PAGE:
In The Little Stranger, the crumbling Warwickshire mansion Hundreds Hall represents its occupants' epochal decline.  It is a haunted house, but not necessarily in the traditional sense of ghosts and poltergeists.  What lurks in its sagging corridors and decrepit chambers could be the apparition of a dead little girl... or it could be something vaster, deeper, more starved and putrescent than any wandering corpse.
 
This is a terrifying story.

The narrator of The Little Stranger is Dr. Faraday, the local physician, who begins the story with a childhood memory.  It is 1919, and the Ayres family have opened the grounds of the resplendent Hundreds Hall to the county for an Empire Day fete.  Faraday's parents had met at the Hall, when his mother was a nursery maid and his father a grocer's delivery boy.  Though the house's interior is closed off to guests, his mother sneaks young Faraday down to the kitchen to visit with her former associates.  When one of the maids takes him with her up to the main house, beyond the green baize door, the boy is utterly enchanted with what he sees.  He develops a fascination with the house that stays with him for decades, even as the Ayreses and the building itself begin to fall apart.
 

In the post-WWII days where the story picks up, Faraday is called out to Hundreds to attend to a sick maid.  He finds siblings Caroline and Roderick Ayres frayed and beaten down - Rod by his war injuries, and Caroline with household chores.  The massive house now employs just one maid and a part-time cook, and the siblings have taken over much of the cleaning, gardening, and repair work on their own.  The only other living Ayres, their frail mother, seems content to live in the moribund mansion as well as she can, as if times have not changed.  The estate has sold off much of its land to pay the bills, but its debts continue to mount.  While anyone can see that Hundreds will not survive much longer (either as an institution or as a physical building), Faraday remains enraptured by its decaying opulence.  That old desire he'd had since childhood, to possess this magnificent house and everything it represents, comes rushing back.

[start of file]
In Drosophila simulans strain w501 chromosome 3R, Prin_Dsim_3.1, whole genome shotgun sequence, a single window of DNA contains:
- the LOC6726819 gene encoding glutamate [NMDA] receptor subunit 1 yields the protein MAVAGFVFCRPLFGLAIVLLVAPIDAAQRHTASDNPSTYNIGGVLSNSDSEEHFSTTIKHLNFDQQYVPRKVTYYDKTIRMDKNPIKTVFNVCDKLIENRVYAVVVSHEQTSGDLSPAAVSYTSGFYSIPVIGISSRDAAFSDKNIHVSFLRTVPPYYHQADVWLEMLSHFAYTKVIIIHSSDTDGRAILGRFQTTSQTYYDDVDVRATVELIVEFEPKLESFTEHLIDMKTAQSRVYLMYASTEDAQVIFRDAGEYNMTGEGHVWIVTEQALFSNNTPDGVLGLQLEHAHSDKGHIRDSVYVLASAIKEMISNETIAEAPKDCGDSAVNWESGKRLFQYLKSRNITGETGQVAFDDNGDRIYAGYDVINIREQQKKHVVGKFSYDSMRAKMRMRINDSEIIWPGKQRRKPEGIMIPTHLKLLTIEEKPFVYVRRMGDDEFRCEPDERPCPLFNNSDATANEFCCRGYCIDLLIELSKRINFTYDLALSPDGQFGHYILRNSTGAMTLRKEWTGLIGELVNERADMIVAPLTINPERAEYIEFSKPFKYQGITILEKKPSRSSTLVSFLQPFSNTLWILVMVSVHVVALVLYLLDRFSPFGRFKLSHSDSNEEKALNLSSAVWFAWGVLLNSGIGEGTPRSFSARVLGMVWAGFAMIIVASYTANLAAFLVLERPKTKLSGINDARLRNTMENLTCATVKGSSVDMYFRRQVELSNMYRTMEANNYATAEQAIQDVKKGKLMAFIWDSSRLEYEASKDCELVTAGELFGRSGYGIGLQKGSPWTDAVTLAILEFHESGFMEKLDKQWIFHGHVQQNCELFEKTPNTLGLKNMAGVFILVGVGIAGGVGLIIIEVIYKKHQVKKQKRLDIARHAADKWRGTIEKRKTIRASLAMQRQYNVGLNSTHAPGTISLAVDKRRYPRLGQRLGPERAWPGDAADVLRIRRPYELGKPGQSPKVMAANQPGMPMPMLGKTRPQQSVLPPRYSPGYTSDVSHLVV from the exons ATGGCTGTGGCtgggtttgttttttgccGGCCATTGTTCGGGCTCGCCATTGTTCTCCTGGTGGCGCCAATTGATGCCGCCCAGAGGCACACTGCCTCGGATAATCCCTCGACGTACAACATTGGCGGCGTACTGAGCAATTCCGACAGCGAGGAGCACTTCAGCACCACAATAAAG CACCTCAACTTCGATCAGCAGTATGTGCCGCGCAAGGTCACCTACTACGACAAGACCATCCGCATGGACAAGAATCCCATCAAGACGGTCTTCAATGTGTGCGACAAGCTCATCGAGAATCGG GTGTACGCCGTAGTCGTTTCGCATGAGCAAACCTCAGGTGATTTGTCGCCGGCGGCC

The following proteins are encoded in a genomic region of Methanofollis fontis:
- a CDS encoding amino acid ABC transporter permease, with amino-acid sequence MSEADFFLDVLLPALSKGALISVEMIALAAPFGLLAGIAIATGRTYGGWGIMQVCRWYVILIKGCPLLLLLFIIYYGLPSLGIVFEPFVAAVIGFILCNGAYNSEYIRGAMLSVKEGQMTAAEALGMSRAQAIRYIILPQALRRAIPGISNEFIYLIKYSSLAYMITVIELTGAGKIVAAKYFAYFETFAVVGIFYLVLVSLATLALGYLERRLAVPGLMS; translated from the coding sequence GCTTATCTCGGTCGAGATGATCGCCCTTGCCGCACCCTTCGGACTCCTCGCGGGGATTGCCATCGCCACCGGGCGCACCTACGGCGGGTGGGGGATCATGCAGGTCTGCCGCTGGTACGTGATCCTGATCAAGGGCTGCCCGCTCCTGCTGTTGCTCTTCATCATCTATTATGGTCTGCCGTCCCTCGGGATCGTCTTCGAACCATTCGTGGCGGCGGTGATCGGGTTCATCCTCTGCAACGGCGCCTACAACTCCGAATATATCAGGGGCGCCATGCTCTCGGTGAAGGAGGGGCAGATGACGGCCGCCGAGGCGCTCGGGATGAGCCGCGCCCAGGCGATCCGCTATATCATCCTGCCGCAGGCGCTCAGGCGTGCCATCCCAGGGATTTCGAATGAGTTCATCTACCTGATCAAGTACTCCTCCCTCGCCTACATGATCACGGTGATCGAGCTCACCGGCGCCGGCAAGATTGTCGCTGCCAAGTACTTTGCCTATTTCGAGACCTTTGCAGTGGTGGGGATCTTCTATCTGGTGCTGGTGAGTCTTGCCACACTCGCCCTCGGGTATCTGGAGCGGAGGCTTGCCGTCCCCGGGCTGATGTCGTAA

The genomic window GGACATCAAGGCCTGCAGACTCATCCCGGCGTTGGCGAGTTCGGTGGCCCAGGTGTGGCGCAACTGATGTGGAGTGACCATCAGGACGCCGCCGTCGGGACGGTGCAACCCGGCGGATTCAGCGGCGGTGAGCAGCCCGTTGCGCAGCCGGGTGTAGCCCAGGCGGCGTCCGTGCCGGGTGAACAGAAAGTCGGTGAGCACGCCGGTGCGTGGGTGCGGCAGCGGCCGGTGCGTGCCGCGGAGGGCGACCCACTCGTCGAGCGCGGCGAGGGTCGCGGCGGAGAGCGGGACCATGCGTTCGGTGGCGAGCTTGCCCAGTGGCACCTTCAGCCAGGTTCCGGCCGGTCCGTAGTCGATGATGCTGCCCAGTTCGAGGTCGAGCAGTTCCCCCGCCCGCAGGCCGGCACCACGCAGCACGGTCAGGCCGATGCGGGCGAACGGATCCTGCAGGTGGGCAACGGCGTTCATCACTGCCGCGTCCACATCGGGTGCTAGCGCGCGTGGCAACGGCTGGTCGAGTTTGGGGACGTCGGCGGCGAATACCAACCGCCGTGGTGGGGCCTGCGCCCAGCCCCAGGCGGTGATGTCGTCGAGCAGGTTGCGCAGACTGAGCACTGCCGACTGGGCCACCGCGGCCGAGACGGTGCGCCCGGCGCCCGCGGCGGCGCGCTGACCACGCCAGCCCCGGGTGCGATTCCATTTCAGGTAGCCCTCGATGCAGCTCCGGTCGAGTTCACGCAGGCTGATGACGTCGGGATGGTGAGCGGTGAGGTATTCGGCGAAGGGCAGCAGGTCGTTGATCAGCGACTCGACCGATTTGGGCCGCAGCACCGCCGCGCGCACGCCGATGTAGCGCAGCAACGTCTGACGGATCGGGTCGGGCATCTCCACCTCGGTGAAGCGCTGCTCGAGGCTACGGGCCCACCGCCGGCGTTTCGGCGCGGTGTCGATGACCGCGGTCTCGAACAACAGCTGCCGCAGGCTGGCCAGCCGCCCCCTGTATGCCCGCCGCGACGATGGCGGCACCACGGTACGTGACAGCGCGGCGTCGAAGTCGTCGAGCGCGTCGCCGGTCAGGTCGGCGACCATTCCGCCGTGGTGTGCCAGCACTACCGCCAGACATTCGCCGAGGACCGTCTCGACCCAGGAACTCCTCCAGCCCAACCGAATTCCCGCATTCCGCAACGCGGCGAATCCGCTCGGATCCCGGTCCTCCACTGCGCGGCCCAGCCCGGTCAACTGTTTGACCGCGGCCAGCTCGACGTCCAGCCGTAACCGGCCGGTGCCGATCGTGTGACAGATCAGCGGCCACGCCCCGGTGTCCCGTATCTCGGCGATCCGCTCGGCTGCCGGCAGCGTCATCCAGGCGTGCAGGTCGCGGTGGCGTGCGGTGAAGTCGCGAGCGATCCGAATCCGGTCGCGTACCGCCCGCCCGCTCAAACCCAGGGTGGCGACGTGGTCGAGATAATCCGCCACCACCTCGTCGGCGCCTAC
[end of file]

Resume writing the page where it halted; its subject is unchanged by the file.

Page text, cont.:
The class divide in Britain is one of the major themes of the novel.  Faraday's parents had been very poor, and he had to work very hard to put himself through medical school.  Now he's a doctor and starting to make a decent living, but he still resents the society that would look down on him for his humble beginnings.  And Caroline and Rod have their own struggles with the ramifications of their social standing - he, buckling under the weight of Hundreds' failure on his shoulders; she, forced to give up a liberating nursing career to help manage the estate and care for her injured brother.  And Mrs. Ayres has her own concerns - the sale of neighboring estates to boorish nouveau-riche, the accompanying pressure on her to abandon her home and her once-esteemed position in the community.